Name (Last, First) _________________________________________ Email ID: ____________________
Due: Tuesday, November 29, 2016
Instructions: Please print out and complete the following assignment writing your answers clearly and showing your work directly on the assignment. Please keep a log of your work in STATA and print out and attach all of your results. Use a highlighter to highlight all of your commands in STATA (this will make it easier for the graders to see your work). Follow directions carefully (underlining or circling where indicated in your STATA output). Be sure to turn the assignment in at the beginning of class on Tuesday, November 29. Late homeworks cannot be accepted.
Capital Bike Share is a service provided in the Washington D.C. area that allows individuals to use bicycles for short-term use; individuals pick up the bike at “Point A” and then return it at “Point B.” Using data collected from this service, we want to look at the relationship between number of trips made per day and daily low temperature. This dataset comes from one single month (January) where the column “date” denotes each day of the month.
- Run the following regression in STATA:
trips = β0 + β1*lowtemp
- Report the coefficient and p-value on lowtemp. Is this statistically significant?
- Using STATA, plot the residuals (attach to this assignment). What general conclusions might you draw from looking at this plot?
- Perform a Durbin-Watson test at the .05 level testing that there is positive serial correlation. Be sure to report the lower and upper limit critical values and test statistic. What is your decision, and what does this mean?
Suppose we have the following data on the income and consumption of non-self-employed homeowners: (Data comes from Ando & Modigliani’s “The Permanent Income and Life Cycle Hypotheses of Saving Behavior: Comparisons and Tests”)
|Income Bracket ($)||Average Income ($)||Average Consumption ($)|
- Run a regression to explain average consumption as a function of average income. Show your work in STATA and report your results below:
|Coefficient||Std. Error||t||P > |t||
- Use the Park test to test the residuals from the equation you ran in part a for heteroscedasticity, using average income as the potential proportionality factor Z (Use α =.05). Report the coefficient and pvalue on the proportionality factor. What do you conclude as a result?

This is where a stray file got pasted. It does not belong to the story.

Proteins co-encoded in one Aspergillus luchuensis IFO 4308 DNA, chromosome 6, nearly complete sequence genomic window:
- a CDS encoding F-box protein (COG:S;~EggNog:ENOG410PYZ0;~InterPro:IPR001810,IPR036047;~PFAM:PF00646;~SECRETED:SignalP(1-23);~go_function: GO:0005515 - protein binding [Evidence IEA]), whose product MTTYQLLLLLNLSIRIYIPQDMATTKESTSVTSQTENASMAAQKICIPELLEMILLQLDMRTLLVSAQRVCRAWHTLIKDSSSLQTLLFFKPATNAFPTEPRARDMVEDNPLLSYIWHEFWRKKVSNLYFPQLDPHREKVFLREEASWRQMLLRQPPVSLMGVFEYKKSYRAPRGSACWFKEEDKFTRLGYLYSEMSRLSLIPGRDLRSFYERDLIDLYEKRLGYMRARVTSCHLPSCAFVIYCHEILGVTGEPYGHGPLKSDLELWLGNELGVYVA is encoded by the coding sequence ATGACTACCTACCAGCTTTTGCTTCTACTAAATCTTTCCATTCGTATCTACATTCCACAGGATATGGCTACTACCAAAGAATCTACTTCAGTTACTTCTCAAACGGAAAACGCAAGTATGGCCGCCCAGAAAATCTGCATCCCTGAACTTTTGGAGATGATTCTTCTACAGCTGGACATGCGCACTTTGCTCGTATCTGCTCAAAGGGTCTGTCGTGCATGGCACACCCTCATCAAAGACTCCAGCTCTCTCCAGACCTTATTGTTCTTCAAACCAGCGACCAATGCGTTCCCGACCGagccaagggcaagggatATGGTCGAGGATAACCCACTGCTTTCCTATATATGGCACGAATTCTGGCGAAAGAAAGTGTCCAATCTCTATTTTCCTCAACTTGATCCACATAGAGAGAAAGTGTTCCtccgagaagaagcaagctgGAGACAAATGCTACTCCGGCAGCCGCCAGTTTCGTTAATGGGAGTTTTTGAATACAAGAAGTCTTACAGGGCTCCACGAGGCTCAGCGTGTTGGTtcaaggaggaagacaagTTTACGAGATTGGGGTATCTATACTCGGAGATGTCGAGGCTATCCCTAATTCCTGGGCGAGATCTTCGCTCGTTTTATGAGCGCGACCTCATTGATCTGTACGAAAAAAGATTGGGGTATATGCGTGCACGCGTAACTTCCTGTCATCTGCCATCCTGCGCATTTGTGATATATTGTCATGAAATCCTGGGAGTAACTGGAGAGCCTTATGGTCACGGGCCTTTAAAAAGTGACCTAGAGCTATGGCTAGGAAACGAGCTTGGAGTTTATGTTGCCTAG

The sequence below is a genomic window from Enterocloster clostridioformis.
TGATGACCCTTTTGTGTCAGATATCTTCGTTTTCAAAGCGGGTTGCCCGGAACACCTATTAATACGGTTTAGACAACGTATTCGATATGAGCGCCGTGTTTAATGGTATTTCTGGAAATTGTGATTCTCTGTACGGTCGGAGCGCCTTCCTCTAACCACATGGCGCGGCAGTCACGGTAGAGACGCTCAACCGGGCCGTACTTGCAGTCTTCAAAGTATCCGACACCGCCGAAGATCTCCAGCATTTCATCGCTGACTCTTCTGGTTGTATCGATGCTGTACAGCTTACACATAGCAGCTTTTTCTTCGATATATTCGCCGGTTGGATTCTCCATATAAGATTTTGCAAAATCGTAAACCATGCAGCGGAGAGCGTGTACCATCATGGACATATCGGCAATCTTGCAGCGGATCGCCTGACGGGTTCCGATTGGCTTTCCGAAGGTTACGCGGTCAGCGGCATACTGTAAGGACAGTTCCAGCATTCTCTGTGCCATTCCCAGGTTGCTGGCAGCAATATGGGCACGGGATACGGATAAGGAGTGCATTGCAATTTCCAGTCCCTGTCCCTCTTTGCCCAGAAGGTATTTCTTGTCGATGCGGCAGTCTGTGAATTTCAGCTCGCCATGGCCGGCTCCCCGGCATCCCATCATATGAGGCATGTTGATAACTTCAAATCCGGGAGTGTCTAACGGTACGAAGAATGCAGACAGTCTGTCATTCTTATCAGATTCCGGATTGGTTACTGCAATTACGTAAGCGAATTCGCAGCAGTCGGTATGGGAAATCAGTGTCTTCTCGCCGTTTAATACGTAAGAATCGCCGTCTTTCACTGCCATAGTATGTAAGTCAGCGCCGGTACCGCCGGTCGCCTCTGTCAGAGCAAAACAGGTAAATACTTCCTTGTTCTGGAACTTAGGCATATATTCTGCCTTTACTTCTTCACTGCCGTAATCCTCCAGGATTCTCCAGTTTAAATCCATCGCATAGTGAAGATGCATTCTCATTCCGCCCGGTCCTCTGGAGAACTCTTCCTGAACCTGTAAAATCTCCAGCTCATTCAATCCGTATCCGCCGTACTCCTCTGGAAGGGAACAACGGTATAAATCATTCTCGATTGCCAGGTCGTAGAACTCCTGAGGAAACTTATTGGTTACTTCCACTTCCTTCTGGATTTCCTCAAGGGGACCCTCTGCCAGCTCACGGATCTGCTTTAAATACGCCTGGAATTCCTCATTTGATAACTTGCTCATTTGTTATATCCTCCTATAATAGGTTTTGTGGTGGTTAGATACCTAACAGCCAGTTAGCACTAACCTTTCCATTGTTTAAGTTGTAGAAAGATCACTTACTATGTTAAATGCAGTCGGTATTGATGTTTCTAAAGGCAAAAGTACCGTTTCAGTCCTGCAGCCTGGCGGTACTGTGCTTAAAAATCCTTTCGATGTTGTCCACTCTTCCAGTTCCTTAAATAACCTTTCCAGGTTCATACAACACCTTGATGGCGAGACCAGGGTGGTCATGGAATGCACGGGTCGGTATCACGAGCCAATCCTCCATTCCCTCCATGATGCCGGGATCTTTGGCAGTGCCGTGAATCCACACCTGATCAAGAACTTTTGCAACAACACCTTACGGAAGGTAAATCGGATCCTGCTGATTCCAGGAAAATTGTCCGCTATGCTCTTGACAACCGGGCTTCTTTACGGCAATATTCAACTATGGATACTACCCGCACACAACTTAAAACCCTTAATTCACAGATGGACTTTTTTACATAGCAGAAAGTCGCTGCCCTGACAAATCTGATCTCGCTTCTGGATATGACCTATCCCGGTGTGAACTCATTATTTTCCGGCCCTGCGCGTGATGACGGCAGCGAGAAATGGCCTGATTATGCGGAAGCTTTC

- Run a 5-percent White test to test for heteroscedasticity. Report the test statistic and critical value then provide your conclusion.
- Formulate the White test regression that is used. (Write this down here) Then, run the regression in STATA. Use the output to show how STATA calculates the White test statistic (write the numbers).
- In this example, the ranges of the income brackets are not constant, so the variables are means of ranges of differing widths. Therefore, it would seem reasonable to think that different range widths might produce different variances for the error term, making heteroscedasticity even more likely.
Re-run the regression from part a using heteroskedastic-corrected standard errors. Report your results below:
|Coefficient||Std. Error||t||P > |t||
You are looking at data on determinants of housing prices. An example dataset can be found in the Excel spreadsheet: House_price.xls:
price = house price, $1000s
lotsize = size of lot in square feet
sqrft = size of house in square feet
We want “price” to be our dependent variable and the other variables to be our independent variables; however, we believe that heteroskedasticity may be a concern because of the large range in housing prices. Why would taking the natural log of our variables (creating a double log form) be a possible solution to our problem? Explain. [Hint: If you are not sure, try taking the natural log of the price column to see how it changes the values]